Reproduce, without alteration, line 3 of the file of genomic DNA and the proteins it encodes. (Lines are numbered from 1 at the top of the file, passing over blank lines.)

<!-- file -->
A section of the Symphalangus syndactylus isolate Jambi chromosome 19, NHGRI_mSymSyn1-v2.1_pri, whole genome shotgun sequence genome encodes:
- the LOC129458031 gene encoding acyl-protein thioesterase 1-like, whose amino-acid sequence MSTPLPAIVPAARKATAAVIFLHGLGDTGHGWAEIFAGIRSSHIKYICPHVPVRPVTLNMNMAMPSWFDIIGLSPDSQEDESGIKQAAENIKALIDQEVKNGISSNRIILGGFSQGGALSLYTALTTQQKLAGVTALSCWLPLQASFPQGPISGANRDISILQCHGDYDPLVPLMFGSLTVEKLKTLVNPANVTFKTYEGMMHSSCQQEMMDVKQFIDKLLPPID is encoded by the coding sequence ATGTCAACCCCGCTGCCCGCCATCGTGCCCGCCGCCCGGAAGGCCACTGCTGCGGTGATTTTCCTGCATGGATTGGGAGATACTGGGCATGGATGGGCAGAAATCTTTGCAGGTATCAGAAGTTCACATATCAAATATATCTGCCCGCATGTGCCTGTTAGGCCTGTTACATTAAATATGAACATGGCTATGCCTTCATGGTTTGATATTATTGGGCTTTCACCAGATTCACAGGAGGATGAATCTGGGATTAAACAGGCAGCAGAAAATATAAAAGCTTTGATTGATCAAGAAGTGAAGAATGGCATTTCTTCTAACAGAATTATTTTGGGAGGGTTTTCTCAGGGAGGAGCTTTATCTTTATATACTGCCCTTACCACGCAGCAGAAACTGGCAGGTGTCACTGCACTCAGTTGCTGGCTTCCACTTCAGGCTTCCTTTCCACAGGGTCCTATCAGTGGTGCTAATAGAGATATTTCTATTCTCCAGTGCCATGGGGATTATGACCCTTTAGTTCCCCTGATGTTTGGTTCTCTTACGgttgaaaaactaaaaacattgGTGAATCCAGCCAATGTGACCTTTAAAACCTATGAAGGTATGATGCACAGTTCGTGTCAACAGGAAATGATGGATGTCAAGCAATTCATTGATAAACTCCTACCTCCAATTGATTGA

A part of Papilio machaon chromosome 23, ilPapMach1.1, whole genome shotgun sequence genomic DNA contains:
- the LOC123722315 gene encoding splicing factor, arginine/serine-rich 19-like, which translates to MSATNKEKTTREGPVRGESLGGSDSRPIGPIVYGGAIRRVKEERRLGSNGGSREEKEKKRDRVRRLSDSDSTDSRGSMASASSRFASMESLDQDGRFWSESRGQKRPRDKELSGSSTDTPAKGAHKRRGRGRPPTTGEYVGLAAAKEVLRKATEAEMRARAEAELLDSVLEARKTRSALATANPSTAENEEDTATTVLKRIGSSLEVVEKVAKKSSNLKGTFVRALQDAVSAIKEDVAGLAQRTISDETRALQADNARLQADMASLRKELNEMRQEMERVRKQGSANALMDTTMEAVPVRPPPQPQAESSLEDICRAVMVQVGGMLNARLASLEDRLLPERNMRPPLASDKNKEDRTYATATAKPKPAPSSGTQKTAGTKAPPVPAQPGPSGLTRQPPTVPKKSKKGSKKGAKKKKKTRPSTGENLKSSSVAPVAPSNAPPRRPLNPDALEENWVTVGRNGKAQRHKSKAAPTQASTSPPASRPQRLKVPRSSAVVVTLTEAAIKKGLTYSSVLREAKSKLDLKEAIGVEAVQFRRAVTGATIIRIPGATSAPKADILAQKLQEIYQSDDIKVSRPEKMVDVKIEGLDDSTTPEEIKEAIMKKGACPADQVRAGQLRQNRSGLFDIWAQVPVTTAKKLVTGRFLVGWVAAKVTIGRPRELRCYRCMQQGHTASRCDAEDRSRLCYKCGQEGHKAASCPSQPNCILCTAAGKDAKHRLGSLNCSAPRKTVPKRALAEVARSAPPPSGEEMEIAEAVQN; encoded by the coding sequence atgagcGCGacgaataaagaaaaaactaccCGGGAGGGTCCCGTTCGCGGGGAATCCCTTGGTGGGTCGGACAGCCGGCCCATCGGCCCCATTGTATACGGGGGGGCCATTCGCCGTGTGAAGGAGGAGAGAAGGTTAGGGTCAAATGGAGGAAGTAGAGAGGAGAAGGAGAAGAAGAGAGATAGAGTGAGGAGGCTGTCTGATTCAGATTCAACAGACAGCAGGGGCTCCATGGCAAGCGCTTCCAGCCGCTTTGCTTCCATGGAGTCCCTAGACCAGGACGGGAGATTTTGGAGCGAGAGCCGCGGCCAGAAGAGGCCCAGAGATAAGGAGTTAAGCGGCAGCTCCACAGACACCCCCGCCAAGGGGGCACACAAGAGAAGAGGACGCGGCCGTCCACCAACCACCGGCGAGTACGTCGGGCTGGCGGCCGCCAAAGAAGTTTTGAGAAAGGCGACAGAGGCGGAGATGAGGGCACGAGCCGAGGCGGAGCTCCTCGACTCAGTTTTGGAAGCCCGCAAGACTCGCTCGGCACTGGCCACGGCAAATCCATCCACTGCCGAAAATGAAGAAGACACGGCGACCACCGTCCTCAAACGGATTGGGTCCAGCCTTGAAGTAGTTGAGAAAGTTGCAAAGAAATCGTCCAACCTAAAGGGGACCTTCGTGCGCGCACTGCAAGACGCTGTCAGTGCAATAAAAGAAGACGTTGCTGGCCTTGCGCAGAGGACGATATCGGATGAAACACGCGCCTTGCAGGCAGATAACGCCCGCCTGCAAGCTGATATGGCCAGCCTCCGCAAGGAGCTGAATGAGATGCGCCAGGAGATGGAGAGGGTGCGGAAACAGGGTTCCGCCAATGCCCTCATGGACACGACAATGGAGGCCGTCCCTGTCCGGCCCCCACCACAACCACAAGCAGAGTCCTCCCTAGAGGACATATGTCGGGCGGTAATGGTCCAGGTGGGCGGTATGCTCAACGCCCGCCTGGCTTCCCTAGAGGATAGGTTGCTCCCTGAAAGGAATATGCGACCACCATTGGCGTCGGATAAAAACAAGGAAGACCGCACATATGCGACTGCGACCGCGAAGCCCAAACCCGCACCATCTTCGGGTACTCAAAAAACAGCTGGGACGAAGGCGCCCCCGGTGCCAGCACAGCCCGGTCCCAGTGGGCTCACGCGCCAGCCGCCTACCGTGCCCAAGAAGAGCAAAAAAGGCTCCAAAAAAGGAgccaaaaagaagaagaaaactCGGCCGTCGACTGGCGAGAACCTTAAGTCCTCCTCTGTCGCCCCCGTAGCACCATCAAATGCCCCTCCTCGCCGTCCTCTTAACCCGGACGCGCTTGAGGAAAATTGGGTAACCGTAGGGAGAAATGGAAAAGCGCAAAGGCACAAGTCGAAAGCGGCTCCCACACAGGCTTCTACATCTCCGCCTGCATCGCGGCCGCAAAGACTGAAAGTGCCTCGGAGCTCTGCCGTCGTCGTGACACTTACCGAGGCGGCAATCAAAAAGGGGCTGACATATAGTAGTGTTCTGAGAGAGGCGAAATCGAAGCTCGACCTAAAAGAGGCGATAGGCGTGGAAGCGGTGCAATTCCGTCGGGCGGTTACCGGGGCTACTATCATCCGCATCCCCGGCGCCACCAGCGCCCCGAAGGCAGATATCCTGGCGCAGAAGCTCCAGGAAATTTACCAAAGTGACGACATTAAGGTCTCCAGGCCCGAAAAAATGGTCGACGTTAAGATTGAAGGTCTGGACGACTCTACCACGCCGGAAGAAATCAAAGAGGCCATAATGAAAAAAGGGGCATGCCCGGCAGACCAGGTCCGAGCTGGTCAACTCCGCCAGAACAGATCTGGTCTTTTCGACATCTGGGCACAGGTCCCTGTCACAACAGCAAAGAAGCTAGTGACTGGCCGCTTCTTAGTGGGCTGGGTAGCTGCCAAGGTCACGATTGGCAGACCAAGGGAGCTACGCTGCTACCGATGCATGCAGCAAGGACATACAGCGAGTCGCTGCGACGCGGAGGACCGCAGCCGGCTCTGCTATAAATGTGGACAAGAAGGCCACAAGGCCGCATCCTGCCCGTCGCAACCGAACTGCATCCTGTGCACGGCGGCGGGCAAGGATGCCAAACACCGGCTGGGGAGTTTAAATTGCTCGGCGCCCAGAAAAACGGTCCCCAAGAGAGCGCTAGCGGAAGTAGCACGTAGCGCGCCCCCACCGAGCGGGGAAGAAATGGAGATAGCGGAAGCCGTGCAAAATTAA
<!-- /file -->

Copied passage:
A part of Papilio machaon chromosome 23, ilPapMach1.1, whole genome shotgun sequence genomic DNA contains: